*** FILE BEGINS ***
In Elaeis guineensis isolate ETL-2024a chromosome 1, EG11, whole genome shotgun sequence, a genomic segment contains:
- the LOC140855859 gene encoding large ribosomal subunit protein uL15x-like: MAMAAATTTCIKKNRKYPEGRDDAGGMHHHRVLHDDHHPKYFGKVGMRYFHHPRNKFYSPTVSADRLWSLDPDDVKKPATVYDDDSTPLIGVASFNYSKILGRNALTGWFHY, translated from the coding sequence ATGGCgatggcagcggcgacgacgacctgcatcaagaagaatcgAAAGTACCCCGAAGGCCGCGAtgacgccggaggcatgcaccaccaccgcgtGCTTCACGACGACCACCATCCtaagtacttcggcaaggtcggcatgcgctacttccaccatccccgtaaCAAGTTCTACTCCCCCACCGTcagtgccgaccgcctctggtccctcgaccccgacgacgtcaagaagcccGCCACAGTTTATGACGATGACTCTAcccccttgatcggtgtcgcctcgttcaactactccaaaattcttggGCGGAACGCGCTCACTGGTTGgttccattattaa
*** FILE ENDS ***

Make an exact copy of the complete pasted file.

In Elaeis guineensis isolate ETL-2024a chromosome 1, EG11, whole genome shotgun sequence, a genomic segment contains:
- the LOC140855859 gene encoding large ribosomal subunit protein uL15x-like: MAMAAATTTCIKKNRKYPEGRDDAGGMHHHRVLHDDHHPKYFGKVGMRYFHHPRNKFYSPTVSADRLWSLDPDDVKKPATVYDDDSTPLIGVASFNYSKILGRNALTGWFHY, translated from the coding sequence ATGGCgatggcagcggcgacgacgacctgcatcaagaagaatcgAAAGTACCCCGAAGGCCGCGAtgacgccggaggcatgcaccaccaccgcgtGCTTCACGACGACCACCATCCtaagtacttcggcaaggtcggcatgcgctacttccaccatccccgtaaCAAGTTCTACTCCCCCACCGTcagtgccgaccgcctctggtccctcgaccccgacgacgtcaagaagcccGCCACAGTTTATGACGATGACTCTAcccccttgatcggtgtcgcctcgttcaactactccaaaattcttggGCGGAACGCGCTCACTGGTTGgttccattattaa